Unclog Your Yard Drain
Yard drains are an essential part of keeping your lawn nice and pretty, and the yard drain does its job by keeping any excess water to a minimum and reducing flooding in your property to almost nothing, most of the time. The yard drain cannot do its job if one end becomes clogged or even worse, the pipe leading between the two ends gets clogged somewhere. This clogged mess now becomes your problem, as the caretaker of your lawn. First, you need to understand how a yard drain works. A yard drain will almost always be placed at the lowest part of your property, allowing gravity to do all the heavy lifting of keeping your lawn water-free. This first entrance of the yard drain will have a grate covering it to stop things from getting stuck inside the yard drain. The opening will then have one of three different pipes leading to the exit, which will let the water drain either onto the street or into a storm drain. Now that you understand how a yard drain works, you can begin.
Unclogging Your Drain
There are a few steps you always take, no matter the lawn drain. This first step you only take if your gutters connect to your yard drain. Clean out your gutters. This is to prevent the blockage in your gutters from entering the yard drain as rain falls or as you clean them. Gutter crud is the biggest culprit to the clog somewhere between the two ends.
After cleaning the gutters, remove the drain gates on both the yard drain entrance and exit. This gives you easy access to move onto phase two, which is to clear as much debris as possible with your hands or a small gardening shovel. This debris can be causing the clog, and you should remove as much as you can with your hands, and if it branches off in multiple directions, clear those branches as much as you can alongside the main branch. After this, stick a hose in as far as it can go, and flush out the pipes with water.
Warning: Depending on the type of pipe and the amount of pressure coming from the water hose, you could burst, break or crack your pipe. None of these sound like a fun thing to do. If you are unsure, call a professional. You don't want to create a mess that may cause you to dig up your yard if you didn't have to prior to the pipe's flushing.
In the end, flushing the pipe will give you two scenarios, where your drain is either unclogged or not. If the line is opened, you have succeeded! If not, continue on.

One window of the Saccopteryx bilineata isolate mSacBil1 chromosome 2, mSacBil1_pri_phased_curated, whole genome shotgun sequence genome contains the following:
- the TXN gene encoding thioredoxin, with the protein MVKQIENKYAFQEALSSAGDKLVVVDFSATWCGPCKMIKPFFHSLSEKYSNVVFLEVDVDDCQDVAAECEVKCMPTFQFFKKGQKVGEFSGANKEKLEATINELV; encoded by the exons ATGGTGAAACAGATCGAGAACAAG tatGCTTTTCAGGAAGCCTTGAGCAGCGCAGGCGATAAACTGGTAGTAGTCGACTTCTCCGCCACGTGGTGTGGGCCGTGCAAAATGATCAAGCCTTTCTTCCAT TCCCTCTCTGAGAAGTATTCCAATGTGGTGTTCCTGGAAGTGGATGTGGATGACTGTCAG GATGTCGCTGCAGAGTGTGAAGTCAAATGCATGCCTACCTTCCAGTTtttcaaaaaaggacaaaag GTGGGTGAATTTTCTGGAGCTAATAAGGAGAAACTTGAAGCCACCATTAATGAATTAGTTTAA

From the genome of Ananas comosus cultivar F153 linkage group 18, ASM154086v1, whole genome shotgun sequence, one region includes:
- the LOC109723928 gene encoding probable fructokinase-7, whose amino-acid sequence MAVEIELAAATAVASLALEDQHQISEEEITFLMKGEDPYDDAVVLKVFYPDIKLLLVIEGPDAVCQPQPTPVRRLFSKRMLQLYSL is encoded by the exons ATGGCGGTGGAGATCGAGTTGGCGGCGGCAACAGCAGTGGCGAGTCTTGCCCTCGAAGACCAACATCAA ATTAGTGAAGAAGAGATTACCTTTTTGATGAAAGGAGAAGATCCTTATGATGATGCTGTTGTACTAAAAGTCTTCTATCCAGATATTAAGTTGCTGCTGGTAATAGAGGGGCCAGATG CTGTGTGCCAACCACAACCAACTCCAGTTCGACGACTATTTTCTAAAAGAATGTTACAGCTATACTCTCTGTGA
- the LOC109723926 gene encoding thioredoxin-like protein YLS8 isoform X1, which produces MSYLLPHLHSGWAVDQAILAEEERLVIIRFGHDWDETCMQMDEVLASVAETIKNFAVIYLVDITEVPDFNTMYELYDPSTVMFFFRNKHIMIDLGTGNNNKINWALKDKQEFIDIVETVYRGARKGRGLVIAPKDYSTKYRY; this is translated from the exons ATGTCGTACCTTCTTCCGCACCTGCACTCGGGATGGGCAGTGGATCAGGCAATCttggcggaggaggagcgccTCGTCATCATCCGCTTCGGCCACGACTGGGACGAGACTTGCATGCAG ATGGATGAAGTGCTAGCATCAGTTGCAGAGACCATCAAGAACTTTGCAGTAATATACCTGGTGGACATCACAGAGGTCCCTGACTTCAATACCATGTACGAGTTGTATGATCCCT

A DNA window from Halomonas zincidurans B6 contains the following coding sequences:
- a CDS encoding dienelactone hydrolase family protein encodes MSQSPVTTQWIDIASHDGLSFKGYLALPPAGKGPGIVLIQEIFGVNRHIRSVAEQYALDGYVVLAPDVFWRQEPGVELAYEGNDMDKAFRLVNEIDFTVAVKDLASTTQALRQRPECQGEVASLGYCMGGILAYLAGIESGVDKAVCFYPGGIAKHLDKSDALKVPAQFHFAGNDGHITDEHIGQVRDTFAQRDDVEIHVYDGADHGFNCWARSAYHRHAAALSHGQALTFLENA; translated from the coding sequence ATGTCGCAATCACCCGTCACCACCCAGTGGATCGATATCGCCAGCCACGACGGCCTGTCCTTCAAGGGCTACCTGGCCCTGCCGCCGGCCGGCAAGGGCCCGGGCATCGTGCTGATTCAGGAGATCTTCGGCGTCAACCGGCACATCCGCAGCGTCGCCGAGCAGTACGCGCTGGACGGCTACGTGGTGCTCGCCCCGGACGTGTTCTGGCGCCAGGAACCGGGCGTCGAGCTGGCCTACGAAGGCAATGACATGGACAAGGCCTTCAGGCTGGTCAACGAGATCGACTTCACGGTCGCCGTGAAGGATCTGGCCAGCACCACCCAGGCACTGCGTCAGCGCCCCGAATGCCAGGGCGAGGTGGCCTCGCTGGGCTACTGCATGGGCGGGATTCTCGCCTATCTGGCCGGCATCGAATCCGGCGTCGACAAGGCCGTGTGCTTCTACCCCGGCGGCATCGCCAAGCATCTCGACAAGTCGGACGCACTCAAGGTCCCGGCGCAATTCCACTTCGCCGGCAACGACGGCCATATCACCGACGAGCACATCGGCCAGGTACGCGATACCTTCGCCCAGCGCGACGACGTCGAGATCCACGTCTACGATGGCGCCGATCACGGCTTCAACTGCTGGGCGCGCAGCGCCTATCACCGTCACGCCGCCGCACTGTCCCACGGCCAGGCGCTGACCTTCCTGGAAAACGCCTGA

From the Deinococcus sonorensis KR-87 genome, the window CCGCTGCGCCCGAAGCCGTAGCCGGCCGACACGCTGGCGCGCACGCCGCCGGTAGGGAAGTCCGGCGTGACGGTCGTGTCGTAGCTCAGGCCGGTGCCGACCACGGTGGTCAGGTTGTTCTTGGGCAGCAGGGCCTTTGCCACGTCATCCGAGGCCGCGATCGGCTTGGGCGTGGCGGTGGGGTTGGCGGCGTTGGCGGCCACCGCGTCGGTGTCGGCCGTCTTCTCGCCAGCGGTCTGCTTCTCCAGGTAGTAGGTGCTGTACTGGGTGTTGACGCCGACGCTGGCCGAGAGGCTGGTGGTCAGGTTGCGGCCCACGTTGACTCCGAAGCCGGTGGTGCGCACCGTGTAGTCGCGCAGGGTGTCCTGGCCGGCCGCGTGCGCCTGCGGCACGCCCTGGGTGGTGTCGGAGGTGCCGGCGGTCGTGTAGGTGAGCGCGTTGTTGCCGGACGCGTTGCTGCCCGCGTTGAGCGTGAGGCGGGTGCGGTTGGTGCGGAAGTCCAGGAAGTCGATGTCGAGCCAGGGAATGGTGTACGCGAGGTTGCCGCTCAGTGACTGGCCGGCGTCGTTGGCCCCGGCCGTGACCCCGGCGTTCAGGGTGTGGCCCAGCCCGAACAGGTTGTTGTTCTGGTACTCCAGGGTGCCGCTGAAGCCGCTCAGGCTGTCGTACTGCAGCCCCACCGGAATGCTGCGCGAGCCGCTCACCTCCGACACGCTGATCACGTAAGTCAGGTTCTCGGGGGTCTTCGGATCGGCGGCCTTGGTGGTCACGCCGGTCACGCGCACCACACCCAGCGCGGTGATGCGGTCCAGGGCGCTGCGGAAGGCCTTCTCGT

Now, these steps are where things can get interesting. Because your drain is not yet clear, you have to start using other tools to clear it. One thing that seems like a good idea is cleaning chemicals but do not use them. Just like they erode the debris away for a clean pipe, they can also erode the pipe itself, causing higher costs in the future to repair it. One tool that does work is a blow bag. This bag you attach to a hose, shove it deep inside the drain, turn on the water to build up pressure, and "shoot" the debris out, effectively clearing the drain.
Warning: While shooting the debris out the opposite end of the drain sounds fun; it can cause pipes to crack, tree roots to collapse, and many more not so fun scenarios. Call a professional to prevent other messes and adding expenses to this problem.
The final method you can use to clear out your drain without a professional is using a motorized auger. You have to know which type of pipe your drain is as this tool will damage or destroy your lines, especially corrugated or perforated plumbing.
Suggestion: Head to the warnings and call a professional if you can't reach the clog to clear up your drain pipes.
Preserving Your Clean Pipes
Now that your yard drain is cleaned out, there are some measures you can take to maintain this cleanliness. The most important thing you can do is routinely check both ends of the yard drain and keep them clear of leaves and other such things. You can also install a bigger grate with smaller openings, or you can dig back around the yard drain slightly, but not too much as that will defeat the whole purpose. Also, keep your gutters cleaned, especially in the fall, when the leaves are changing.